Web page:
... Both habitat types need to be functionally connected to facilitate amphibian dispersal and to ensure the persistence of local populations (Sinsch, 2014;Hamer et al., 2015). Roads constructed between terrestrial and aquatic habitats can prevent amphibians from accessing these habitat resources or result in high numbers of individuals being killed by traffic, causing population declines (Fahrig et al., 1995;Hels and Buchwald, 2001;Gibbs and Shriver, 2005). High road mortality rates often occur when amphibians are undertaking seasonal movements, such as during spring migrations to breeding ponds (Elzanowski et al., 2009;Brzeziński et al., 2012). ...
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Road traffic often inflicts higher mortality rates on amphibians than other vertebrates, especially where roads bisect migration pathways. To facilitate safe movements by amphibians between non-breeding and breeding habitats, under-road tunnels are being increasingly installed together with barrier fencing or walls. However, few observational studies have correlated aspects of road mitigation placement and design with amphibian population sizes. Here, we assessed the effectiveness of 13 under-road tunnels (ten cylindrical and three square-shaped) along a two-lane sealed road in northern Hungary positioned between upland forest habitat and a floodplain containing breeding ponds. Amphibian count surveys at tunnels and along road transects above tunnels were conducted at night during the spring migration period from 2009 to 2012. We detected a total of seven amphibian species, with the common toad (Bufo bufo) representing > 90% of individuals counted. Using community N-mixture modelling, we found that tunnels with larger-sized entrances and tunnels positioned near other tunnels had higher amphibian abundance. We also found that road mortality was higher above tunnels closest to breeding ponds for some species. Moreover, tunnel usage rates and road mortality rates were far lower and higher, respectively, than other studies that assessed similar species along European roads. These results imply that barrier walls and fencing were largely ineffective at directing amphibians towards the tunnels and were not preventing amphibians from accessing the road surface. Our results demonstrate the importance of placement and design in the usage of under-road tunnels by amphibians but underscore the need to maintain barrier fences and walls to reduce road mortality rates and connect amphibian habitats.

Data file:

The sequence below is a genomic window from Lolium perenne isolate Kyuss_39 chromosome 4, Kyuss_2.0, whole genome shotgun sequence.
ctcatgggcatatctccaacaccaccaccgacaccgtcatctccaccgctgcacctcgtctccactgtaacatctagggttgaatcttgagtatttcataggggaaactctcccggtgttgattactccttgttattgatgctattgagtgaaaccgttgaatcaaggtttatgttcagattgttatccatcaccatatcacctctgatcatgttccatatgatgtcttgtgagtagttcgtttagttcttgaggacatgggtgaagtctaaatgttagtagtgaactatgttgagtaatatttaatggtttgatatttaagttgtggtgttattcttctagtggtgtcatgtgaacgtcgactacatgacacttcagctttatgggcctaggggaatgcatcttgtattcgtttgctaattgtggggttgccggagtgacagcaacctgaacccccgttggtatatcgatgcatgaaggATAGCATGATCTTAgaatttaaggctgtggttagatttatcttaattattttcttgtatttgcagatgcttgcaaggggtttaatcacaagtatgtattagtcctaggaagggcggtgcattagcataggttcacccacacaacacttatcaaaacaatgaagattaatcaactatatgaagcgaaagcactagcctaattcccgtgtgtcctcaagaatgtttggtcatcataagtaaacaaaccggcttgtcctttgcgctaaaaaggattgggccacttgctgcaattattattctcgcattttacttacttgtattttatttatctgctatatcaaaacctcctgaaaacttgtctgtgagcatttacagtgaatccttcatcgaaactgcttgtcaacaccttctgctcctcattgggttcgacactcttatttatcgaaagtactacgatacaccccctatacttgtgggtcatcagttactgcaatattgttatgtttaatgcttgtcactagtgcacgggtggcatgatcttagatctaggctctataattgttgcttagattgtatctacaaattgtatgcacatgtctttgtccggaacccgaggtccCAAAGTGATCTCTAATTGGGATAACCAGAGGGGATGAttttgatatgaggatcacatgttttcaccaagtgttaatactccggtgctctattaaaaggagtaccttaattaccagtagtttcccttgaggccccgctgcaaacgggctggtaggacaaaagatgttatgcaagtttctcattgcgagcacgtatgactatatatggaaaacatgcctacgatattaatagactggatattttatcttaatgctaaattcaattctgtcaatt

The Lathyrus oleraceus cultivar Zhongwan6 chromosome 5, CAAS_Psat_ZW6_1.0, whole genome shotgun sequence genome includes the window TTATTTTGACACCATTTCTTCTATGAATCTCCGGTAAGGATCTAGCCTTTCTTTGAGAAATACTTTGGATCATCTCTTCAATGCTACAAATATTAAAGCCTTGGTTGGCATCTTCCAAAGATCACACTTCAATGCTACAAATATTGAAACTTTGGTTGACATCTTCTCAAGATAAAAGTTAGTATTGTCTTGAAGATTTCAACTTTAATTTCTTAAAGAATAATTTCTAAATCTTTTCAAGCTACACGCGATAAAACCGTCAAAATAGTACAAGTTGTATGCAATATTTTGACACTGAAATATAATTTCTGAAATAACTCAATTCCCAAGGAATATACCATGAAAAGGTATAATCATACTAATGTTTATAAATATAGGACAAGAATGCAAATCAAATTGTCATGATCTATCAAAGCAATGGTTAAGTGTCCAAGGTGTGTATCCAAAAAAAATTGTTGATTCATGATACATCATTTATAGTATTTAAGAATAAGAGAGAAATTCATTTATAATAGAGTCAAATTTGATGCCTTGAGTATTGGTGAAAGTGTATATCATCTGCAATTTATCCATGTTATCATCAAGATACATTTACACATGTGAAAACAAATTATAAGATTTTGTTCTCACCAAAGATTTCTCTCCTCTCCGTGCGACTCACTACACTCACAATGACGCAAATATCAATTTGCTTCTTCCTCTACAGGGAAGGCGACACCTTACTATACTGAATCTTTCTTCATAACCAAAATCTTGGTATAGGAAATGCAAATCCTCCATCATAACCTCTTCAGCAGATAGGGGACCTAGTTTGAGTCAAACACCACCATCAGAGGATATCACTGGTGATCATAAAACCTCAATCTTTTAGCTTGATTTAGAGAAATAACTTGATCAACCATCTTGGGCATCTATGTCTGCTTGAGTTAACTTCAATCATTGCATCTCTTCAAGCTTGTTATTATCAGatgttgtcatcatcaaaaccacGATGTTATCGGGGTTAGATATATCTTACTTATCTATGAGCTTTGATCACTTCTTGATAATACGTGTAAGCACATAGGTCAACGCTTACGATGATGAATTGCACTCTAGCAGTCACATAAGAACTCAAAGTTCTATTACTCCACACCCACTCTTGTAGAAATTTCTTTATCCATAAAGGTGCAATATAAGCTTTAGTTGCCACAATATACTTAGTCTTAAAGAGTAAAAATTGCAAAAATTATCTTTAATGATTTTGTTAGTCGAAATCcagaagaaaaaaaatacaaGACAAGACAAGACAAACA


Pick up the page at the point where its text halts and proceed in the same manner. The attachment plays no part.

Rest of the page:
... Biological Reviews published by John Wiley & Sons Ltd on behalf of Cambridge Philosophical Society. (Bujoczek et al., 2011), spotted salamander (Ambystoma maculatum) (Gibbs & Shriver, 2005) and turtles (Congdon, Dunham & van Loben Sels, 1994). It is likely that, in many cases, road mortality is neither completely additive nor compensatory. ...